Photo Story – “Daily lives, Difficulties and Dreams of Myanmar Migrants in Thailand”

Brief Description

Millions of Myanmar migrants live and work in Thailand, amongst others serving important economic sectors such as tourism and agriculture. This is the case for thousands of predominantly ethnic Burmese migrant workers in the hotels and restaurants on the island of Koh Tao in Surat Thani Province and in the fields of Phop Phra district in Tak Province.

The vast majority of these migrants come to Thailand with the purpose to save up to buy land, build a house and set up a livelihood in Myanmar. Rights violations in relation to their salaries, poor living conditions, health and legal status, however, leave them in extreme precarity. This makes it difficult, if not possible, for many to save up, extending their time away from their family and homeland indefinitely. Indeed, many, in reality, often stay for decades. The highly uncertain situation worsened due to the COVID-19 pandemic, and currently, inflation and the coup engender new challenges.

The migrant workers are very aware of the injustice they face, yet they have few opportunities to express their experiences and claim their rights. This exhibition aims to provide a space for the migrants to do so through Photo Voice.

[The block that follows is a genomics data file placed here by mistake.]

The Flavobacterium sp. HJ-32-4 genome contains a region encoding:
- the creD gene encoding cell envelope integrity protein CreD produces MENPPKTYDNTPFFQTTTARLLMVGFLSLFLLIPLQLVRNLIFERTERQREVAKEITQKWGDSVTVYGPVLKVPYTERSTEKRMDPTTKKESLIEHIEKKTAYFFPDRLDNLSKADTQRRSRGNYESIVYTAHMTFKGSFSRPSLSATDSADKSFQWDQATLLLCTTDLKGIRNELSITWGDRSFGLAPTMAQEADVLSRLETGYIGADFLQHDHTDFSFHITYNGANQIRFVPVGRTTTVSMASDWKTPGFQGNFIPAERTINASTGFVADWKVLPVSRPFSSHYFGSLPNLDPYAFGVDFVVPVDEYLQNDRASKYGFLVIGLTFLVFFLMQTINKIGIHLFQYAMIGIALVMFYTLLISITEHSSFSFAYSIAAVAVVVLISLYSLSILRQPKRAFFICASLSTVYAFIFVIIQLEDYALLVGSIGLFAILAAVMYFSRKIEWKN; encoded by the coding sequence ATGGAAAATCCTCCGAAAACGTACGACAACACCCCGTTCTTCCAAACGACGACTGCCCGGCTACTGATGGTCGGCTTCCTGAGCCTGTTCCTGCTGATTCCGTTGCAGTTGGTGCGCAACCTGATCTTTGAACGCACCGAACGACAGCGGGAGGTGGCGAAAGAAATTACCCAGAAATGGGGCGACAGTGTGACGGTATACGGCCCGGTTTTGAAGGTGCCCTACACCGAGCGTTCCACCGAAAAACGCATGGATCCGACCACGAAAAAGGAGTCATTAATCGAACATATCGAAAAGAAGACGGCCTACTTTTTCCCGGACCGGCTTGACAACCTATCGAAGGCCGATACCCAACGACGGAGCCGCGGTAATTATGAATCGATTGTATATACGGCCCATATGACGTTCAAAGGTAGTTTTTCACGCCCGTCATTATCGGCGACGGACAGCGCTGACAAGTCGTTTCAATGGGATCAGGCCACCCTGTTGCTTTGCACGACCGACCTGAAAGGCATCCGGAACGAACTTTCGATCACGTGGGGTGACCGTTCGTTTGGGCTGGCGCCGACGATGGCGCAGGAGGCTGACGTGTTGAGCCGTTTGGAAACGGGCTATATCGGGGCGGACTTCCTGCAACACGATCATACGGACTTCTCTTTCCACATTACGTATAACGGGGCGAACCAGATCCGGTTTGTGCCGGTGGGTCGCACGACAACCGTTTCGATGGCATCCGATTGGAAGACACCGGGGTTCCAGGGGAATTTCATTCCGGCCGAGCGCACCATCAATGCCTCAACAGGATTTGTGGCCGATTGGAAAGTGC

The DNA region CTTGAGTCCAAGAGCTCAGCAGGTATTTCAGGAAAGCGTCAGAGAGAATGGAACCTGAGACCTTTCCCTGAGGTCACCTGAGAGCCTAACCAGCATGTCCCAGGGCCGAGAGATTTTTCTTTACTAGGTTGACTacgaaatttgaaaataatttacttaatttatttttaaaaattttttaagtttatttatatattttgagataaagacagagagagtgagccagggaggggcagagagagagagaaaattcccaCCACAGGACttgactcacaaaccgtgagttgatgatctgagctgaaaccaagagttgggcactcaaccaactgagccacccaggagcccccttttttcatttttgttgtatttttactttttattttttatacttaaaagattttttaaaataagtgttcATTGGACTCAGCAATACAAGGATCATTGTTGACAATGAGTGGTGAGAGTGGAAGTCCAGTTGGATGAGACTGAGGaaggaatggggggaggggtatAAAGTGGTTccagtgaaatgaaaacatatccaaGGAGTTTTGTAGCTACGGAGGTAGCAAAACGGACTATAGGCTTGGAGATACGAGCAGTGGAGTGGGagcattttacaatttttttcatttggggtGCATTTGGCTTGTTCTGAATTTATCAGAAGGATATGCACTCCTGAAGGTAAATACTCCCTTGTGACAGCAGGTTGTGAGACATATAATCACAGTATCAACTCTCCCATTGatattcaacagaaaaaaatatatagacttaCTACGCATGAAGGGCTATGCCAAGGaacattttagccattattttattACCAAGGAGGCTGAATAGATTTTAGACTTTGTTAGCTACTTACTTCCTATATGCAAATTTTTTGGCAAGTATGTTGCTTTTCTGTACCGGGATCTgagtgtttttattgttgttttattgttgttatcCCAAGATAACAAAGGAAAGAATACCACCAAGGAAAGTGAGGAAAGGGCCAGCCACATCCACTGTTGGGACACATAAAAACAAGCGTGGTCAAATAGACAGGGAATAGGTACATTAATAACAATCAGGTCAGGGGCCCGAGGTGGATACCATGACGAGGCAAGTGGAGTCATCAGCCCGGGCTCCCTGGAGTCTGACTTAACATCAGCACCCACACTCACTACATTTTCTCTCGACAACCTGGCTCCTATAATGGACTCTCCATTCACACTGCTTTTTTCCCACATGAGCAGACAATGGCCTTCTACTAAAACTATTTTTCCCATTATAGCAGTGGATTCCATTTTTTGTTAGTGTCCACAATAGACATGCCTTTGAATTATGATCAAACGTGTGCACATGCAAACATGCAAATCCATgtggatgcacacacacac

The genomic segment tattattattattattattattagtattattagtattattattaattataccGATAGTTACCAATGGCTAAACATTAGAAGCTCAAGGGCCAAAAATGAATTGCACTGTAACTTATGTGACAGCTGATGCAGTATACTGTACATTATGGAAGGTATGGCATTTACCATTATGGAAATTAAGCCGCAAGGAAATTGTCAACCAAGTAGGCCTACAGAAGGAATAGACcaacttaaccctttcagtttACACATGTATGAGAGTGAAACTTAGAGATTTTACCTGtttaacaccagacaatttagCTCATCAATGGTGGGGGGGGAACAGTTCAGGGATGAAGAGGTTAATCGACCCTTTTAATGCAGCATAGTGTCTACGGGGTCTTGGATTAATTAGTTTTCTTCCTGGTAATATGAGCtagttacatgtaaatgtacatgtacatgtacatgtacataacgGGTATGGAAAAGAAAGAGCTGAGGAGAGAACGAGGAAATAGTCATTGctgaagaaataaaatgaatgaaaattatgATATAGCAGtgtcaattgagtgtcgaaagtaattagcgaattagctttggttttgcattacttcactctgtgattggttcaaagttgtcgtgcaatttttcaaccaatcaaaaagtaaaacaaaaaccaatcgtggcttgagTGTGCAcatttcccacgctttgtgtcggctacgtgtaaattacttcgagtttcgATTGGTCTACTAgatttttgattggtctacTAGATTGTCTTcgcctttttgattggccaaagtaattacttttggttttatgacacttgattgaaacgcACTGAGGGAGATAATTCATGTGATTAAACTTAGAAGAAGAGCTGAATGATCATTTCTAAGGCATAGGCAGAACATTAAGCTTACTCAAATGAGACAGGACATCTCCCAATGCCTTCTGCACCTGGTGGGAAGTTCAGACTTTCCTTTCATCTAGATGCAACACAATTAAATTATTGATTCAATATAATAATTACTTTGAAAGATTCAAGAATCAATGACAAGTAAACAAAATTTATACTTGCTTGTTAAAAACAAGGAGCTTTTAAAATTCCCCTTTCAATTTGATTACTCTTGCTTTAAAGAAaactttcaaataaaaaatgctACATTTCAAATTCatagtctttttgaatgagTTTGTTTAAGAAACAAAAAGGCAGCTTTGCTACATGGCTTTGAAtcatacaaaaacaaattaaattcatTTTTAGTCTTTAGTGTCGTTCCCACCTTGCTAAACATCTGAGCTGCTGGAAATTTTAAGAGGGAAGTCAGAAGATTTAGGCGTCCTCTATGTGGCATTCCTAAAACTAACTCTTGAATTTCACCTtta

The project was supported by the “Staying Resilience Amid the Pandemic in Southeast Asia” initiative of SEA Junction in partnership with CMB and co-supported by the European Union’s Horizon 2020 research and innovation programme under the Marie Sklodowska-Curie grant agreement No 801199 and implemented by SAW Foundation.

The photos were exhibited titled My Photo My Story: Daily lives, Difficulties and Dreams of Myanmar Migrants in Thailand” in SEA Junction (4th Floor, Bangkok Art and Culture Center) from 20 December to 30 December 2022.

About the Photographers

In 2022, 35 young women and men attended training in photography and storytelling to document their daily life, difficulties and dreams. Today, their work is in front of you. The photos were selected in collaboration with the migrants, who are very proud to share their photos and their stories about exploitation, insecurity, homesickness, pride and hope.